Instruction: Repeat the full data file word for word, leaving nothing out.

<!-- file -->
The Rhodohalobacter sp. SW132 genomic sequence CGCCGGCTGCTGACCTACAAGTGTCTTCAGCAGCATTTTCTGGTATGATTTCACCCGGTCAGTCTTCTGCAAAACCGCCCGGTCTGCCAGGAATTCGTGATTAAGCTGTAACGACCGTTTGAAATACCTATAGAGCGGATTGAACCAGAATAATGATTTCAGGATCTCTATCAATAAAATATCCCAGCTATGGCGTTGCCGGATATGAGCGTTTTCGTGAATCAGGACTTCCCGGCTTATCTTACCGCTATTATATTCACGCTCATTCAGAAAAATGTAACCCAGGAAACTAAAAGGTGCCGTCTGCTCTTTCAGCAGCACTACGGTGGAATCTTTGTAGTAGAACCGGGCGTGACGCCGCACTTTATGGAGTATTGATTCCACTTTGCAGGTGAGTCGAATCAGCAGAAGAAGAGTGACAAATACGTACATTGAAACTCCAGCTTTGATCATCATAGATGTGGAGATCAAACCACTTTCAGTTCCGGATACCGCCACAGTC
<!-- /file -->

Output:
The Rhodohalobacter sp. SW132 genomic sequence CGCCGGCTGCTGACCTACAAGTGTCTTCAGCAGCATTTTCTGGTATGATTTCACCCGGTCAGTCTTCTGCAAAACCGCCCGGTCTGCCAGGAATTCGTGATTAAGCTGTAACGACCGTTTGAAATACCTATAGAGCGGATTGAACCAGAATAATGATTTCAGGATCTCTATCAATAAAATATCCCAGCTATGGCGTTGCCGGATATGAGCGTTTTCGTGAATCAGGACTTCCCGGCTTATCTTACCGCTATTATATTCACGCTCATTCAGAAAAATGTAACCCAGGAAACTAAAAGGTGCCGTCTGCTCTTTCAGCAGCACTACGGTGGAATCTTTGTAGTAGAACCGGGCGTGACGCCGCACTTTATGGAGTATTGATTCCACTTTGCAGGTGAGTCGAATCAGCAGAAGAAGAGTGACAAATACGTACATTGAAACTCCAGCTTTGATCATCATAGATGTGGAGATCAAACCACTTTCAGTTCCGGATACCGCCACAGTC